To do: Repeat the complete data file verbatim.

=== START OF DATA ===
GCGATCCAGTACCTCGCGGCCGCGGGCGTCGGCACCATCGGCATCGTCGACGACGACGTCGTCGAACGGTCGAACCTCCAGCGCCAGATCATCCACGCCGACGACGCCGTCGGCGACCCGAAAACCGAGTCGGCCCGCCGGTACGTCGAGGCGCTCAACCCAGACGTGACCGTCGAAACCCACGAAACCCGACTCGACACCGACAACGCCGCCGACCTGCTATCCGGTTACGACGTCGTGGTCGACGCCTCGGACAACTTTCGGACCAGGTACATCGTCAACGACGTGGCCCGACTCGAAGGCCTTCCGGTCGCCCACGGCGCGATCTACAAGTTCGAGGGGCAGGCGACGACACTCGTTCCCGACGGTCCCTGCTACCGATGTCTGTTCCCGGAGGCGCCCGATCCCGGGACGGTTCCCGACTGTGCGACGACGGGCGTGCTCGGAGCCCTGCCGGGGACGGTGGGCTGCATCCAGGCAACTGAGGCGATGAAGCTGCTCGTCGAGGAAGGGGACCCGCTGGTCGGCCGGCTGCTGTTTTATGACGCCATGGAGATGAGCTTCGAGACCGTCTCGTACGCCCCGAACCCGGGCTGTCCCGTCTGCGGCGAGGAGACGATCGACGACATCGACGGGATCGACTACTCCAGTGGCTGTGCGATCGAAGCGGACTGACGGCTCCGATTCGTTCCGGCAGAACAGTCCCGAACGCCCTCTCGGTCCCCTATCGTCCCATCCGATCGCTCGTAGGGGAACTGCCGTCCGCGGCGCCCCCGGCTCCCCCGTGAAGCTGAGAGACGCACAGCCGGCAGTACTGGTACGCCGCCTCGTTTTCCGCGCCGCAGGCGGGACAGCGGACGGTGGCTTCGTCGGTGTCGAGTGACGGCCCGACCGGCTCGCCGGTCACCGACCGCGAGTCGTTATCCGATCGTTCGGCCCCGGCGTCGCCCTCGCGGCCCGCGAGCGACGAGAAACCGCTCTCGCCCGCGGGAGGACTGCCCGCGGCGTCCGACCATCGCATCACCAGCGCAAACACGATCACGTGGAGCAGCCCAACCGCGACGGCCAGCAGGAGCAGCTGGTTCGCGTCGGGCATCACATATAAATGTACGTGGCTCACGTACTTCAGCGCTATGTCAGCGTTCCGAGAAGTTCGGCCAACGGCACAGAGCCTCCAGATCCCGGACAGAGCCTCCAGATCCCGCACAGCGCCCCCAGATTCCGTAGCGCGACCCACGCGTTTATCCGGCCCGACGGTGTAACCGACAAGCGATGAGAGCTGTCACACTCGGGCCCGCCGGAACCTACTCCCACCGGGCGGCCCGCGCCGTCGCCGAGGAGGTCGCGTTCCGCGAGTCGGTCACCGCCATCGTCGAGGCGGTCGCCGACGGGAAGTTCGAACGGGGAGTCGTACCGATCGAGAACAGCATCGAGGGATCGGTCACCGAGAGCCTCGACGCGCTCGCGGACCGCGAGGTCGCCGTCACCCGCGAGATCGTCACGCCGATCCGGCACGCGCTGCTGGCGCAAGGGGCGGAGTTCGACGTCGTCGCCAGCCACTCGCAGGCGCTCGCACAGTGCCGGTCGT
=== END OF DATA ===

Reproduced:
GCGATCCAGTACCTCGCGGCCGCGGGCGTCGGCACCATCGGCATCGTCGACGACGACGTCGTCGAACGGTCGAACCTCCAGCGCCAGATCATCCACGCCGACGACGCCGTCGGCGACCCGAAAACCGAGTCGGCCCGCCGGTACGTCGAGGCGCTCAACCCAGACGTGACCGTCGAAACCCACGAAACCCGACTCGACACCGACAACGCCGCCGACCTGCTATCCGGTTACGACGTCGTGGTCGACGCCTCGGACAACTTTCGGACCAGGTACATCGTCAACGACGTGGCCCGACTCGAAGGCCTTCCGGTCGCCCACGGCGCGATCTACAAGTTCGAGGGGCAGGCGACGACACTCGTTCCCGACGGTCCCTGCTACCGATGTCTGTTCCCGGAGGCGCCCGATCCCGGGACGGTTCCCGACTGTGCGACGACGGGCGTGCTCGGAGCCCTGCCGGGGACGGTGGGCTGCATCCAGGCAACTGAGGCGATGAAGCTGCTCGTCGAGGAAGGGGACCCGCTGGTCGGCCGGCTGCTGTTTTATGACGCCATGGAGATGAGCTTCGAGACCGTCTCGTACGCCCCGAACCCGGGCTGTCCCGTCTGCGGCGAGGAGACGATCGACGACATCGACGGGATCGACTACTCCAGTGGCTGTGCGATCGAAGCGGACTGACGGCTCCGATTCGTTCCGGCAGAACAGTCCCGAACGCCCTCTCGGTCCCCTATCGTCCCATCCGATCGCTCGTAGGGGAACTGCCGTCCGCGGCGCCCCCGGCTCCCCCGTGAAGCTGAGAGACGCACAGCCGGCAGTACTGGTACGCCGCCTCGTTTTCCGCGCCGCAGGCGGGACAGCGGACGGTGGCTTCGTCGGTGTCGAGTGACGGCCCGACCGGCTCGCCGGTCACCGACCGCGAGTCGTTATCCGATCGTTCGGCCCCGGCGTCGCCCTCGCGGCCCGCGAGCGACGAGAAACCGCTCTCGCCCGCGGGAGGACTGCCCGCGGCGTCCGACCATCGCATCACCAGCGCAAACACGATCACGTGGAGCAGCCCAACCGCGACGGCCAGCAGGAGCAGCTGGTTCGCGTCGGGCATCACATATAAATGTACGTGGCTCACGTACTTCAGCGCTATGTCAGCGTTCCGAGAAGTTCGGCCAACGGCACAGAGCCTCCAGATCCCGGACAGAGCCTCCAGATCCCGCACAGCGCCCCCAGATTCCGTAGCGCGACCCACGCGTTTATCCGGCCCGACGGTGTAACCGACAAGCGATGAGAGCTGTCACACTCGGGCCCGCCGGAACCTACTCCCACCGGGCGGCCCGCGCCGTCGCCGAGGAGGTCGCGTTCCGCGAGTCGGTCACCGCCATCGTCGAGGCGGTCGCCGACGGGAAGTTCGAACGGGGAGTCGTACCGATCGAGAACAGCATCGAGGGATCGGTCACCGAGAGCCTCGACGCGCTCGCGGACCGCGAGGTCGCCGTCACCCGCGAGATCGTCACGCCGATCCGGCACGCGCTGCTGGCGCAAGGGGCGGAGTTCGACGTCGTCGCCAGCCACTCGCAGGCGCTCGCACAGTGCCGGTCGT